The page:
It's not often that we find halibut here on the east coast, so when I do come across a beautiful piece it's cause for celebration and a little star treatment. Like cod, which we've got coming out our ears around here, halibut is a mild fish but a bit denser and meatier. The flavor is so delicate that I hesitate to coat it with anything but a little salt and pepper, preferring instead to cook it atop some aromatics that will perfume rather than overwhelm the fish.
Because it's a fairly meaty fish, it will take a good sear without flaking and falling apart, so I like to start by giving it a little browning on one side before placing it on a bed of tastiness and finishing it in the oven. This time around I felt like a trip to the Mediterranean was in order, and so paired the halibut with elements of it's sun-sweetened bounty. Even in the winter here in the northeast, cherry tomatoes are pretty tasty and get even better with a few minutes in a hot pan with a splash of good quality EVOO and a sprinkle of kosher salt to cook off some of their juice and concentrate their flavor. Add a few briney oil-cured black olives and a couple pine nuts and you'd swear you were dining on a sun-dappled patio in Marseilles (oh la la). The only thing that could have made this dish any better would have a been a few ribbons of fresh basil, but when it's January in Massachusetts basil is a dream that is months away.
This method of cooking would work with just about any kind of fish you can find, and is infinitely flexible as to the aromatics you use as a bed for the filets. In other words, roll up your sleeves and have some fun!
Cheers – Steve
- 1 1/2 pounds halibut, cut into 4 even pieces
- around 20 yellow and red cherry or globe tomatoes, cut in half (or quartered if they are large)
- 10 pitted oil-cured black olives (or pitted kalamatas), roughly chopped
- 4 garlic cloves peeled and very thinly sliced
- a few glugs of good quality EVOO
- a splash of dry white wine
- 3/4 cup of low sodium chicken stock
- handful of pine nuts
- 2 teaspoons chopped fresh thyme
- kosher salt and freshly ground black pepper to taste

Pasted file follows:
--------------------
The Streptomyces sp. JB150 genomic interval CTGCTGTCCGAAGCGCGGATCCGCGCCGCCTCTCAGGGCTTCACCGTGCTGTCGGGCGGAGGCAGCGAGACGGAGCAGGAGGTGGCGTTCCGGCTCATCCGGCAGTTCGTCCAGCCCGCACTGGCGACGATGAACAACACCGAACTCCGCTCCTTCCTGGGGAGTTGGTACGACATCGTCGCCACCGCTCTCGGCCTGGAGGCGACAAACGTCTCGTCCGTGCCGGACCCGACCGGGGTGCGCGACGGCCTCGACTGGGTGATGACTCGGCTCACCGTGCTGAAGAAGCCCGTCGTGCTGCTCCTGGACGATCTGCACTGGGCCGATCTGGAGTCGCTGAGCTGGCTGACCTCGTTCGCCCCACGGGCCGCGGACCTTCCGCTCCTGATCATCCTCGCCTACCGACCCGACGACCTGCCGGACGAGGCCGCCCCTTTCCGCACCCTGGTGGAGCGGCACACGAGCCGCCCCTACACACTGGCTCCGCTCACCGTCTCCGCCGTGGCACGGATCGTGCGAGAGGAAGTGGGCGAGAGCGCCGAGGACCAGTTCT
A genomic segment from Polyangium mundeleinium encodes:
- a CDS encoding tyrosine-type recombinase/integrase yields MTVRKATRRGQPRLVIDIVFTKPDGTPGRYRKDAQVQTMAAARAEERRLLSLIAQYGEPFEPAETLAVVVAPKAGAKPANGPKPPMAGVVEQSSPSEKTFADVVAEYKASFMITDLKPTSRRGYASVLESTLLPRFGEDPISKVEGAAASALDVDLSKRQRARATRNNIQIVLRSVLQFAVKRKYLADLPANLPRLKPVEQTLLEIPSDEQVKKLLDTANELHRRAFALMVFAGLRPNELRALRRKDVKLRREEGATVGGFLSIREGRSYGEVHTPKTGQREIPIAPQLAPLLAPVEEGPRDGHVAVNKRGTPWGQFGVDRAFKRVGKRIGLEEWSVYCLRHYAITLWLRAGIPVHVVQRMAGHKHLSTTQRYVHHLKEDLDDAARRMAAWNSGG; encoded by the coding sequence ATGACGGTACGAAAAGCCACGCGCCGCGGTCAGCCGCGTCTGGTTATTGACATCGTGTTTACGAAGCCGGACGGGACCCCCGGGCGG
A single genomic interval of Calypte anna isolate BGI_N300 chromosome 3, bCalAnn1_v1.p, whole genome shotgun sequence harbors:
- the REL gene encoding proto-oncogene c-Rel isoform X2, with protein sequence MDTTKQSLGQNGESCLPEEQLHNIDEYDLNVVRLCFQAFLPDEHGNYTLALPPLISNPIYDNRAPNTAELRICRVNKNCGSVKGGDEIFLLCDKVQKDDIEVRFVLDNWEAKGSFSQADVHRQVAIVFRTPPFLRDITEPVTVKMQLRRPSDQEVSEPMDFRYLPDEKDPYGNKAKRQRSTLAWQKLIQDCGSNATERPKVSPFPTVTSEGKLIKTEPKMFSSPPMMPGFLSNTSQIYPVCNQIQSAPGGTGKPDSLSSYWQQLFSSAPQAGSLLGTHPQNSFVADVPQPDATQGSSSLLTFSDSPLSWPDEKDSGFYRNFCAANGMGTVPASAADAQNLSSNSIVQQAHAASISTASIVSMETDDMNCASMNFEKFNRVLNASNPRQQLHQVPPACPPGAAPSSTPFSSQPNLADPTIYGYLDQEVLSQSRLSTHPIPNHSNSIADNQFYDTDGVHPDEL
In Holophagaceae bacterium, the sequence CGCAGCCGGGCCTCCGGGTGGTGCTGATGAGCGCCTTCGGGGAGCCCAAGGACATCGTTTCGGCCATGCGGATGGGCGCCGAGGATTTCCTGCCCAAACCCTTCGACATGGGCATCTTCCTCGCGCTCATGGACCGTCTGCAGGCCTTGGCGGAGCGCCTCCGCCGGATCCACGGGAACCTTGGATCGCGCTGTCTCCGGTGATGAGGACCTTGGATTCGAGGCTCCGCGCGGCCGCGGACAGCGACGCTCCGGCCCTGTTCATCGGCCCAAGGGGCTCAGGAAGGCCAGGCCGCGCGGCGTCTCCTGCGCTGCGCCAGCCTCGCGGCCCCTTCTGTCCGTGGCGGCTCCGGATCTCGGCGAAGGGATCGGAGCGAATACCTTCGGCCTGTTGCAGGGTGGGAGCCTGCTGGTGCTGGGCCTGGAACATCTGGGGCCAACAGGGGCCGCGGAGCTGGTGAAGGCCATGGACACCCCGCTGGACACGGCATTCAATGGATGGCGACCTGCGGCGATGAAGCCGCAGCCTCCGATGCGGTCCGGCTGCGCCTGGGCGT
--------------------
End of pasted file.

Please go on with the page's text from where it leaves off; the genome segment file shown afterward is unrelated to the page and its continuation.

- fresh parsley or finely sliced basil as a garnish
- Heat the oven to 400℉.
- Heat a couple glugs of EVOO in a non-stick skillet over medium heat. When hot, toss in the garlic and sauté about a minute or so, until just lightly browned. Add the tomatoes and about half of the olives, sprinkle with a touch of salt and pepper, and toss to coat. After about a minute splash in a little white wine and let it reduce. Add the chopped thyme and the chicken stock and continue to cook until the tomatoes are collapsing and releasing their juices. Pull from the heat and dump the whole mix into a shallow gratin dish.
- Wipe out the skillet, add a fresh splash of EVOO and place it over a medium-high flame. Season the fish on both sides with salt and freshly ground pepper, and when the oil is hot, carefully lay the filets in the pan taking care not to crowd them. Cook for about 2 minutes, or until the bottom surface of the fish is nicely browned, flip each piece then carefully place them atop the tomato mix in the gratin dish, browned side facing up.
- Sprinkle the pine nuts into the dish then place it in the oven and bake for about 7-10 minutes, until the fish is just cooked through. You can test by taking the tip of a small knife and inserting it into one of the filets, hold it there for a count of of 7-8, then place the tip of the knife against your lips. If it feels warm-hot then the fish is cooked. Serve the fish with a generous scoop of the tomato mix, then top with the rest of the olives and a dash of chopped parsley or basil.